Top Reverb Pedals – Guide & Comparison
If you don’t have enough time or you simply don’t have the patience to look through all the reverb pedal reviews, this quick guide will help you find the best reverb pedal out there. Our team has put in the effort to analyze the most important models on the market. They checked the quality of the reverb they produce, the effect variations, and the ease of use and they found out that the TC Electronic Hall of Fame pedal is the one you should look for. It’s one of the most compact models out there, leaving you plenty of room on your pedalboard for other pedals. It has a TonePrint feature that lets it offer a huge variety of effects and you can use its editor software to customize the sound that you want. If you can’t find our first pedal, you should look for the Caroline Guitar Company Météore, which is next on our list.
Highly Recommended Choices – Reviews & Comparison
We decided to review some of the most sought-after and quality reverb pedals out there and here they are below. To get the most detailed description, we had a look at what experts have to say about these models, we analyzed sales figures, and we considered what the user reviews looked like.
TC Electronic Hall of Fame
This model is a highly compact and efficient reverb pedal. It offers ten separate modes of use and thus plenty of variety. Besides that, it has the brand’s known TonePrint options. Despite the simple design, the pedal is very adaptable and can provide a lot of sound-enhancing options.
It offers a Decay button that lets you alter the duration of the reverb, an FX button that can be used to modify the intensity of the effect, and a Tone button that you can use to set how dominant the pedal’s sound is.
It is an interesting pedal because it lets you modify the sound to range from the effect of finding yourself in a massive hall, to just adding a bit of ambiance to your sound. Having the possibility to choose between ten pre-existing options lets you find the perfect tone, while still making your task easy.
Buy from Amazon.com for ($135)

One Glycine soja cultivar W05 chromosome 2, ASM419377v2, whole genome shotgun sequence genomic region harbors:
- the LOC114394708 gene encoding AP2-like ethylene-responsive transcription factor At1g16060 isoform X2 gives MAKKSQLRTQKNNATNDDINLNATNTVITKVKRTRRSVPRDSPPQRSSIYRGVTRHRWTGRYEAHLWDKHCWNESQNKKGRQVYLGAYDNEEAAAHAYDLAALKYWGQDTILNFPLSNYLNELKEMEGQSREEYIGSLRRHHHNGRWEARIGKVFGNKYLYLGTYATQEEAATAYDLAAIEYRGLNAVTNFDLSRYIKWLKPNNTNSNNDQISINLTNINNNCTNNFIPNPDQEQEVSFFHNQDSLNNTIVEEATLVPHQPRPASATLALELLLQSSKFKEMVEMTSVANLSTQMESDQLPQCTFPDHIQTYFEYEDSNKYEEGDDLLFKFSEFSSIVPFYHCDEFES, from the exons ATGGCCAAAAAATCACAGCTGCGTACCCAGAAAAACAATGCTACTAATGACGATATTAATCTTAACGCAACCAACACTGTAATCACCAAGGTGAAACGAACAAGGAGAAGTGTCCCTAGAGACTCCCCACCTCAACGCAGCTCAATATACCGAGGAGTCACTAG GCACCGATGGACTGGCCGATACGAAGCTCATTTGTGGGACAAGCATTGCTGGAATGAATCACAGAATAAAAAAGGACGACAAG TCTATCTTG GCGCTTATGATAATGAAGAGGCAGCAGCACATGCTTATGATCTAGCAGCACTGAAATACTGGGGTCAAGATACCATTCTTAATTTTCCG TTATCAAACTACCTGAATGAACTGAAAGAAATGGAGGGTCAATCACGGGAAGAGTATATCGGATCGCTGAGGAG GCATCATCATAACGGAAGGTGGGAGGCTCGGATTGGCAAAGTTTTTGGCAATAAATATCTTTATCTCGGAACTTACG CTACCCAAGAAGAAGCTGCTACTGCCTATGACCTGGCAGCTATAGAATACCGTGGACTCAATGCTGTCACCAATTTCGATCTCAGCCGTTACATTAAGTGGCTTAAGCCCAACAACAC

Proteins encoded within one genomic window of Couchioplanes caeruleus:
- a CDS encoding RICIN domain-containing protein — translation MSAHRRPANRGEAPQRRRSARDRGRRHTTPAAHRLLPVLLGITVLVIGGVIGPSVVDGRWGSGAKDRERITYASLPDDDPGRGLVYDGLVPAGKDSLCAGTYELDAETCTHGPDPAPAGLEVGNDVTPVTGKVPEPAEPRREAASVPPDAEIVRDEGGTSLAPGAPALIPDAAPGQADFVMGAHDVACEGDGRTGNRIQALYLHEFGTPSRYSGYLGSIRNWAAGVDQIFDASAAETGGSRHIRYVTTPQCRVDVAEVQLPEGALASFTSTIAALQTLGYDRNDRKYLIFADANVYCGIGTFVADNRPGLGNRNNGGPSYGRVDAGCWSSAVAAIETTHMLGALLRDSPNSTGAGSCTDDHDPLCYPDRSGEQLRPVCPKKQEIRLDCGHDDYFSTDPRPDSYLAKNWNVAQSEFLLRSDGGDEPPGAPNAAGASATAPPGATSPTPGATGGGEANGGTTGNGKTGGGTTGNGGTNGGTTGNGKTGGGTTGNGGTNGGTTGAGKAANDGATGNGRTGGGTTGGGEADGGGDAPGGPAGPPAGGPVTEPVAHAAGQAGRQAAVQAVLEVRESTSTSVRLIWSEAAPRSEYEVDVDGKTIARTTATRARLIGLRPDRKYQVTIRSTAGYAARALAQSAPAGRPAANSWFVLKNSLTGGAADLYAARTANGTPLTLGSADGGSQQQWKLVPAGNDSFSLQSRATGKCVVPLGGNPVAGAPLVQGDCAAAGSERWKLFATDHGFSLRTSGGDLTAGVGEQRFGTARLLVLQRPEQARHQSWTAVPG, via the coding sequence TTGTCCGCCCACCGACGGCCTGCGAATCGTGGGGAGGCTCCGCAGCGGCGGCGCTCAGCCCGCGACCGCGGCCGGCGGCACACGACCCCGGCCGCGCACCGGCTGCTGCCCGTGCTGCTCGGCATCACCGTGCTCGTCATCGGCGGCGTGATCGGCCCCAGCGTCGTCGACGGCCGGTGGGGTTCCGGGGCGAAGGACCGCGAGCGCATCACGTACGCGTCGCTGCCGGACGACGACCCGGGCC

Caroline Guitar Company Météore
Similar to many other Caroline models, this pedal can offer the classic reverb sound and many newer sound effects. From the start, you can observe the amount of attention to detail that has been put into making this device. The graphics on it are eye-catching and it looks and feels solid.
An interesting thing about the pedal is that it showcases the Météore icon and that leaves no space for labeling the knobs, so you will have to guess what each one of them does. Thus, you should know that the knobs are for Level, Attack, Regeneration, and Size. Alongside these, there are two footswitches for Bypass and Havoc and a switch for Bright or Dark tonalities.
It’s quite a complicated model, but fortunately, it comes with a comprehensive instructions manual. Depending on how you place this pedal on your pedalboard, you should know that it doesn’t always work well with other pedals.
Buy from Amazon.com for ($199.99)
EarthQuaker Devices Dispatch Master V2
The digital design that can be found in this pedal is impressive. The circuitry is great and somehow the manufacturers managed to fit it into such a small body. Furthermore, the device is so simple to use, with each knob being precisely labeled.
There is the main knob that controls the Reverb and lets you vary the sound ambiance from the effect of a small room to an impressive reverb that makes you feel like you’re deep in a cave. There is another knob labeled Time and that one controls the delay time, ranging from a classic analog one to almost two seconds of delay.
Although a digital pedal, it feels so organic and the sound is a natural one. Even at maximum settings, the end result is one that still feels quite natural and not distorted. Because this is a delay and reverb pedal, it is quite hard to control both of these effects separately.
Buy from Amazon.com for ($184)
Catalinbread Talisman Classic
Plate reverb has been a continuous presence in effects in the studio, but guitarists have relatively few sources of obtaining such an effect in an authentic manner, directly from the guitar. However, this pedal is made to offer that. It is one of a limited selection of plate reverb models and this is why it is one of the most impressive compact reverb pedals.
With the simplest adjustments to the Time and Mix features, you obtain a sound that has a huge reverb that can remind anyone of a cathedral style effect. The model offers a unique Pre-Delay knob and this one is used to create the perfect timing when the actual delay kicks in. This means that even with an imperfect timing, the result is one pleasing to the ear.